Between works censored for “obscenity” and those pirated and then censored for nationalism, which censorship is more obscene?
by Huma Dar
In today’s edition of Dawn.com, Jan 1, 2012, the renowned feminist poet, Fahmida Riaz has an article, “Understanding Manto,” about Urdu literature’s enfant terrible, Sa’adat Hasan Manto. This year will mark Manto’s birth centenary. Thank you, Fahmida Apa, for writing this moving tribute! Sad indeed is the day when Pakistan cannot or does not publish Manto’s work, uncensored, unedited. Despite justified indignation, knowing our “guardians of morality and piety,” it aches my heart to confess, I am not surprised.
Ironically, the “Indian pirated edition”—even if we overlook the immense ethical difficulties with the issue of piracy, and the direly-needed resources that were (and are) thus withheld from Manto and his family—is still no guarantee of accessing the “original, uncensored text.” Christine Everaert in her book, Tracing the Boundaries between Hindi and Urdu: Lost and Added in Translation (Brill, 2009) painstakingly records many elisions, omissions, and additions in just a few of Manto’s stories as they’re carried from their original Urdu to the [pirated] Hindi versions. Some of these transformations are, of course, to ease the transmission of the literary register in Urdu to Hindi; others to simply make things more palatable for Indian nationalism. (Please especially see the Chapter II of this book for many examples…)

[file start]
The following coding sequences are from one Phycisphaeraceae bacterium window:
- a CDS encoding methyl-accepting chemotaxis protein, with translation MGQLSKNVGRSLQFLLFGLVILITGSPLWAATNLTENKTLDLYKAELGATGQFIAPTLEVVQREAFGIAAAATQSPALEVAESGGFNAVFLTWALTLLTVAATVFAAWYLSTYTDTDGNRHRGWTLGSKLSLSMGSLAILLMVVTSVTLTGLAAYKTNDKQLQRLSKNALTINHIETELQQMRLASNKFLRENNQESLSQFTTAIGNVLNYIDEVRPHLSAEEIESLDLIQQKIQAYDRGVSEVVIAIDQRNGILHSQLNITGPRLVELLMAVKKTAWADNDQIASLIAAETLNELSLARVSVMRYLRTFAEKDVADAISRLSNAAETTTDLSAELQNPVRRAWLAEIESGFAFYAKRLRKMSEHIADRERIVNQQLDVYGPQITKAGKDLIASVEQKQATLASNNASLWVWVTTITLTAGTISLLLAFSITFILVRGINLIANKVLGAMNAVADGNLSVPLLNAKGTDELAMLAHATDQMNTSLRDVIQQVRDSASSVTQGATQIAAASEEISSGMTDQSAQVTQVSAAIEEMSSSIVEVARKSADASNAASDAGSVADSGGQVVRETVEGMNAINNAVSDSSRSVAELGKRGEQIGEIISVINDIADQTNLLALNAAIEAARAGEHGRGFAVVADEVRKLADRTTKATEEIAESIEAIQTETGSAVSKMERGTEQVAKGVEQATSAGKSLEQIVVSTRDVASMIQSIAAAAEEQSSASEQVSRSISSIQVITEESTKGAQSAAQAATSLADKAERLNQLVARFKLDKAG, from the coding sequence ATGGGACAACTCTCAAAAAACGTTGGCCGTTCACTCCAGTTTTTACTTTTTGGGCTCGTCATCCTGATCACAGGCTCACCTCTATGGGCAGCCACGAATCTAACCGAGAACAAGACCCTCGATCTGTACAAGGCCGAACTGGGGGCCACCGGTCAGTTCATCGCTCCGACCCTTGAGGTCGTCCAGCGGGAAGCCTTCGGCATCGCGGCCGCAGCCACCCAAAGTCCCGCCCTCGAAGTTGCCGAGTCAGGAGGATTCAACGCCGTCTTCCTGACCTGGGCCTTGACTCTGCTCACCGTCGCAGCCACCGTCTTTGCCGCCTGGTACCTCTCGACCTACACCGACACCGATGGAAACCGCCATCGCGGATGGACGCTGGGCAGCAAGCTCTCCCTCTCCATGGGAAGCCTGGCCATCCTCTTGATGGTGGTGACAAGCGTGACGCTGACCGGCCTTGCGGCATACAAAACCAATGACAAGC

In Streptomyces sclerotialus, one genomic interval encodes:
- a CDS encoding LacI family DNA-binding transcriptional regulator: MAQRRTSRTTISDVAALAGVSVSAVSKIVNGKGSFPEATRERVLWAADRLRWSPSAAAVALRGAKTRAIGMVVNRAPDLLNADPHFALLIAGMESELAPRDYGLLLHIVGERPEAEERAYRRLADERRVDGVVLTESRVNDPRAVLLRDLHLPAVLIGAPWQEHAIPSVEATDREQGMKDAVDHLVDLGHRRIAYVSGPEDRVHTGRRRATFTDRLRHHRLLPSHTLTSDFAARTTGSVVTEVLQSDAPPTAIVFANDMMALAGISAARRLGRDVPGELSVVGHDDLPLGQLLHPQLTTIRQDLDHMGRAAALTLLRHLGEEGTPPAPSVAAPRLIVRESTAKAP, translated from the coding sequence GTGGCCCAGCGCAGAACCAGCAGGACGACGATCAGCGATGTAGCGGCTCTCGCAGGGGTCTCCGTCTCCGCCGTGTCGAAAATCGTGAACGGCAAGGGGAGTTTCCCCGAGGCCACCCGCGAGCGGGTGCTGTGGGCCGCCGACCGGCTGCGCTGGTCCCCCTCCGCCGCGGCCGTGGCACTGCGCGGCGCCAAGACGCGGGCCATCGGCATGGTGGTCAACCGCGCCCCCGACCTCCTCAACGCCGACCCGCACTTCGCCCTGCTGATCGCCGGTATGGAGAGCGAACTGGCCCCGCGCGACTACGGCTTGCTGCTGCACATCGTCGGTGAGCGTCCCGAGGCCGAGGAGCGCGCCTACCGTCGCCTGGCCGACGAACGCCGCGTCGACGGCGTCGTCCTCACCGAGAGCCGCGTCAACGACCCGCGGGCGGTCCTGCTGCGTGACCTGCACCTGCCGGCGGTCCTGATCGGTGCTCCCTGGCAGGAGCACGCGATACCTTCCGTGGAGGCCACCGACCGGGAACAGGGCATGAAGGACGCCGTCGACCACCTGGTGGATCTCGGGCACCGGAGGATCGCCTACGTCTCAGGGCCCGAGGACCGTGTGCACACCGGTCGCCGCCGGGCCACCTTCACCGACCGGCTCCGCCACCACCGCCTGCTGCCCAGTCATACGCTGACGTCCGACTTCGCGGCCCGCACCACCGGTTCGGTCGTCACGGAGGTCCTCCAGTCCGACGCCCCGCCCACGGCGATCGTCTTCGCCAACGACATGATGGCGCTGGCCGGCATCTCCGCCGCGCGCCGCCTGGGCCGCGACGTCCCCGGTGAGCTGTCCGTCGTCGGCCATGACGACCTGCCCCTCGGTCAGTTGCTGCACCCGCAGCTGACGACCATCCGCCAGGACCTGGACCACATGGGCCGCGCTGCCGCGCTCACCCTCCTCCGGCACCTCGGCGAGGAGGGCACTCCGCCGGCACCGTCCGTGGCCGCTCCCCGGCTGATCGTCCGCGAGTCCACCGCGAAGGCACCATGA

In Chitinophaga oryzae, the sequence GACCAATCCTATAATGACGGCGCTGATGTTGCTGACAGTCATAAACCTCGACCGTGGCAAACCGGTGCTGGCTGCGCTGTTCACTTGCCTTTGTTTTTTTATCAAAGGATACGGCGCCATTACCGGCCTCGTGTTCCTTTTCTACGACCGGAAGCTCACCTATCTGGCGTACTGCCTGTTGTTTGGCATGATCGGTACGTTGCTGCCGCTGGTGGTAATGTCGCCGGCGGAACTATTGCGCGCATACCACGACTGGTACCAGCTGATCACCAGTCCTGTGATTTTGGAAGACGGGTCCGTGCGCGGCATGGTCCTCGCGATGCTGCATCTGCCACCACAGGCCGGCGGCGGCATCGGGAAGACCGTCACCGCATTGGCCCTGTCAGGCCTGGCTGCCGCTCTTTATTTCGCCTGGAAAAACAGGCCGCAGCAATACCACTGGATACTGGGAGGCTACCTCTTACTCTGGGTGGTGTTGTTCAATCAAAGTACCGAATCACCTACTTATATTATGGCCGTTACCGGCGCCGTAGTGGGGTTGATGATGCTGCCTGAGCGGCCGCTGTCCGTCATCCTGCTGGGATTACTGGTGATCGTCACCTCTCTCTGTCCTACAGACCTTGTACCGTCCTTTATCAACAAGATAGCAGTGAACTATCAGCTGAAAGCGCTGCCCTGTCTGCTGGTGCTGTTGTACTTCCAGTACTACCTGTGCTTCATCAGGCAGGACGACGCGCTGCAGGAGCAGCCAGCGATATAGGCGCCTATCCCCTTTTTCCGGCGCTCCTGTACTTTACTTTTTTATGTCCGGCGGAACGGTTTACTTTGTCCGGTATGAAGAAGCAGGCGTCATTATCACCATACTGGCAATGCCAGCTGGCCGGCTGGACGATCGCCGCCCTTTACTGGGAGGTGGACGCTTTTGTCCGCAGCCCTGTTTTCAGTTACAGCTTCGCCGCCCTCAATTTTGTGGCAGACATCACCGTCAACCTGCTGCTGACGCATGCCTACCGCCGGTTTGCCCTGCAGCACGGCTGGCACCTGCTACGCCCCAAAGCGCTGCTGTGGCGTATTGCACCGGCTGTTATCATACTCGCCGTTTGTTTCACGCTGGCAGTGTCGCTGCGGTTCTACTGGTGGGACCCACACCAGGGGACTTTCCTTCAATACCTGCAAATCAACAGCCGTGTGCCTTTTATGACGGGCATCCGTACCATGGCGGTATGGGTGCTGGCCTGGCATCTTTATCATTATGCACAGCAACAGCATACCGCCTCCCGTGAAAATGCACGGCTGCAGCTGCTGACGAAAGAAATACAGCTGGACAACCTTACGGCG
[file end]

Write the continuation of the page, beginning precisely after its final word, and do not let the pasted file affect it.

I had the privilege of starting out last year witnessing, firsthand, the unfolding of the Egyptian revolution in Tahrir Square. I saw people who had been muzzled their entire lives, especially women, suddenly discovering their collective voice. Singing, chanting, demanding, creating. And that became the hallmark of entire year–people the world over becoming empowered and emboldened simply by watching each other. Courage, we learned in 2011, is contagious!
1. The Arab Spring protests were so astounding that even Time magazine recognized “The Protester” as Person of the Year. Sparked by Tunisian vendor Mohamed Bouazizi‘sself-immolation to cry out against police corruption in December 2010, the protests swept across the Middle East and North Africa—including Egypt,Libya, Bahrain, Syria, Yemen, Algeria, Iraq, and Jordan. So far, uprisings have toppled Tunesian President Ben Ali, Egyptian President Hosni Mubarak, and Libyan leader Muammar Gaddafi–with more shake-ups sure to come. And women have been on the front lines of these protests, highlighted recently by the incredibly brave, unprecedented demo of 10,000 Egyptian women protesting military abuse.